Regarding the DALY indicator, the variables of gross domestic product, education, and smoking appear to have the most substantial impact on health status in the Western Pacific region compared to other regions. Similarly, concerning the YLL indicator, the variables of gross domestic product and smoking exhibit the greatest influence. Additionally, when considering the YLD indicator, the current health expenditure variable shows a stronger impact in the Western Pacific region. Therefore, if interregional health policies are to be adopted to promote global health, it is imperative to give special attention to these variables in the Western Pacific region. This is because the marginal impact of these variables is likely higher in the Western Pacific region compared to other regions. According to previous studies, tobacco smoking is the leading cause of death from non-communicable diseases and the second leading risk factor for early death and disability worldwide [26,27].

Limitations

One of the limitations of our study was the incompleteness of the data related to some variables, including family and social support. Consequently, as outlined in the study’s methodology, we excluded indicators or variables with <80% data coverage from the analysis. The second limitation stems from the fact that the most recent data available from the GBD is from 2019. Consequently, we had to use data from 2000 to 2018. Despite significant global changes in recent years due to the coronavirus disease 2019 (COVID-19) pandemic, this data set does not cover that time period. The third limitation is associated with the difficulty of comparing various variables within a specific region because of the diverse nature of the indicators. Therefore, in our interpretation of the findings, we tried to compare individual variables across regions rather than different variables within a single region. The fourth limitation of our study is related to the ecological fallacy inherent to ecological studies, which involves assuming that relationships between variables at the overall level remain consistent at the individual level [28]. To mitigate this limitation, we exercised caution when interpreting the results and making inferences at both the global and regional levels, avoiding direct attribution to individual countries or individuals.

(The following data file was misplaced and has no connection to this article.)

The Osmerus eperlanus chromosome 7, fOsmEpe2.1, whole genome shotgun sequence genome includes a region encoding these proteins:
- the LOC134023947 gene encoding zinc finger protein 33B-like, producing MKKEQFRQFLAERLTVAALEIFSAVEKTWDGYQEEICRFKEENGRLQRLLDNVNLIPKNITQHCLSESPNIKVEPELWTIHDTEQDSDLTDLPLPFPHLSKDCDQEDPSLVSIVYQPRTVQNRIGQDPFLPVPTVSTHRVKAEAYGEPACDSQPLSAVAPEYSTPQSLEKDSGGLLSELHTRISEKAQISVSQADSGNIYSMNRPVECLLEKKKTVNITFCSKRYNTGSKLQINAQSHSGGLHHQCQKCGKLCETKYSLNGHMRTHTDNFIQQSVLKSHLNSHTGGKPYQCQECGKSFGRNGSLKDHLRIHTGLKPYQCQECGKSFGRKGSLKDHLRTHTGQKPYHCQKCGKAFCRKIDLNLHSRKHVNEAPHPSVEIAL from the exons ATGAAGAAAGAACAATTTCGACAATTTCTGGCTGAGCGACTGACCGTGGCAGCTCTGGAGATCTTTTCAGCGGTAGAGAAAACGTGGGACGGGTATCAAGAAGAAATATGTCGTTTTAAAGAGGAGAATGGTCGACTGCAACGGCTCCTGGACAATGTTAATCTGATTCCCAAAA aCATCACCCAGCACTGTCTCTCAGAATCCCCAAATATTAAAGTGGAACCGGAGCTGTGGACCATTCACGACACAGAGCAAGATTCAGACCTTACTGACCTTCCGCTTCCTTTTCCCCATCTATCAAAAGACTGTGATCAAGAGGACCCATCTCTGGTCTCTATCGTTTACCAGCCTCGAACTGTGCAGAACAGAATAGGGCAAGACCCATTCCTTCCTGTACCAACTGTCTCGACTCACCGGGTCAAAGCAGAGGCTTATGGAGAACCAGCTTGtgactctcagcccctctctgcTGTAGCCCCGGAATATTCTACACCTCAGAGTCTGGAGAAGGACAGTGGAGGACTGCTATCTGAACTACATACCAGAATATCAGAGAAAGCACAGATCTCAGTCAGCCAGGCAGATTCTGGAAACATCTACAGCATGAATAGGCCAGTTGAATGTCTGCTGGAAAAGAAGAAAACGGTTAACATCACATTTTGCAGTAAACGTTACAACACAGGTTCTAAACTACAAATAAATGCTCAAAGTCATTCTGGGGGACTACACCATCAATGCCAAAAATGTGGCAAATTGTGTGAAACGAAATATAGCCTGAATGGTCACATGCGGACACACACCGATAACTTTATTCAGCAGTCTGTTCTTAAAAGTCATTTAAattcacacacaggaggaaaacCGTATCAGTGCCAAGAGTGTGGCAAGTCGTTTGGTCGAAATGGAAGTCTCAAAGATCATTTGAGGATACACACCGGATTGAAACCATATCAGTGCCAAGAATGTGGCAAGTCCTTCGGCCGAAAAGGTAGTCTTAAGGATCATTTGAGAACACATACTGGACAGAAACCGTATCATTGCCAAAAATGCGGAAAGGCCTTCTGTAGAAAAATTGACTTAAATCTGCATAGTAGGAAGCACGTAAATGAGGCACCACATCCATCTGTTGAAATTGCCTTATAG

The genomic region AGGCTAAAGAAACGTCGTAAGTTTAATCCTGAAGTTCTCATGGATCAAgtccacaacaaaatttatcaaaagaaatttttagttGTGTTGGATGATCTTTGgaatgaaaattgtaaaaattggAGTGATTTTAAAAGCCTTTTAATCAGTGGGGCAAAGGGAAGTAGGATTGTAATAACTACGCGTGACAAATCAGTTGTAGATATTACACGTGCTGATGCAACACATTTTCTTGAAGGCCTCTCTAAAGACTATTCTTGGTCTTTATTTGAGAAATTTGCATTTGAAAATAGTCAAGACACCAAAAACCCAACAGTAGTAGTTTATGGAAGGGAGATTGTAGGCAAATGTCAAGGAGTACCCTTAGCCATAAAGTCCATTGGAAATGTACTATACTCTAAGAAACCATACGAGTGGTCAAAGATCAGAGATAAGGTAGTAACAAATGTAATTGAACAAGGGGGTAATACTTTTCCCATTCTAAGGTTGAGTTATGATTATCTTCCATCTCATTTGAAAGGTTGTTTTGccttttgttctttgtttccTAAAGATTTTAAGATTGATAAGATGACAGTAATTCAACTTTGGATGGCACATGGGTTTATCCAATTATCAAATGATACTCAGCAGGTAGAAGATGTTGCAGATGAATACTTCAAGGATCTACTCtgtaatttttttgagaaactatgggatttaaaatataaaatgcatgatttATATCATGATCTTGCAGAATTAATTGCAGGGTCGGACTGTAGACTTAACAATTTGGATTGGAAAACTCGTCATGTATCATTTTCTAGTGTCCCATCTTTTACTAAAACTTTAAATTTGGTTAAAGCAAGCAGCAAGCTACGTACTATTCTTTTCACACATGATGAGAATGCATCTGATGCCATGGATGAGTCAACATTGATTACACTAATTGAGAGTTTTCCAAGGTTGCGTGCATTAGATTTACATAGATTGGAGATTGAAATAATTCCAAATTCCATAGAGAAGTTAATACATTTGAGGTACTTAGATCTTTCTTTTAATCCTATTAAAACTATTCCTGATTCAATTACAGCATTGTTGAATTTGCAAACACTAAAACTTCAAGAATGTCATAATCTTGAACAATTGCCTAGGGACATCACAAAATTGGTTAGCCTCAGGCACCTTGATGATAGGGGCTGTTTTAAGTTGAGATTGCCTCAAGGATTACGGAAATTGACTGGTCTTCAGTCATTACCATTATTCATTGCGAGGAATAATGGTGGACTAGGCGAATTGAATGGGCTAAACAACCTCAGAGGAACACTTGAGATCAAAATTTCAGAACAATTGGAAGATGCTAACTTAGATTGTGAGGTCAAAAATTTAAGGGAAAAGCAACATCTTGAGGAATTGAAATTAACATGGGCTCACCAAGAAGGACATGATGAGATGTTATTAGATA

CONCLUSIONS

Our results, which are based on global evidence, can be useful in reducing health inequalities and gaps in all regions, especially in those where determinants play a more significant role. To achieve greater health equality and efficient allocation of resources, our study should be considered in producing and implementing global and regional policies.

Additional material

Online Supplementary Document

Acknowledgements

We express our gratitude to the numerous individuals who have contributed to the Global Burden of Disease 2019 study in various capacities, as well as those who have contributed to other databases used in this study.

Ethics statement: This study was approved by the ethics committee of the School of Public Health, Tehran University of Medical Sciences (Ref: IR.TUMS.SPH.REC.1398.335).

Data availability: The website for the data involved in this study is available in Table S4 of the Online Supplementary Document.

[1] Funding: This study did not receive any funding.

[2] Authorship contributions: KI collected the data and prepared the study manuscript. RD designed the study and served as its supervisor. MT served as the study consultant and formulated the methodology. MY provided statistical consultation and participated in the statistical analysis. All authors had full access to the data. The final version of the manuscript was approved by all authors prior to submission and publication.

[3] Disclosure of interest: The authors completed the ICMJE Disclosure of Interest Form (available upon request from the corresponding author) and disclose no relevant interests.

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Correspondence to:
Rajabali Daroudi
Tehran University of Medical Sciences, Department of Health Management, Policy, and Economics, School of Public Health
Pour Sina St, P94V+8MF, Teheran
Iran
[email protected]
Kamran Irandoust
Tehran University of Medical Sciences, Department of Health Management, Policy, and Economics, School of Public Health
Pour Sina St, P94V+8MF, Teheran
Iran
[email protected]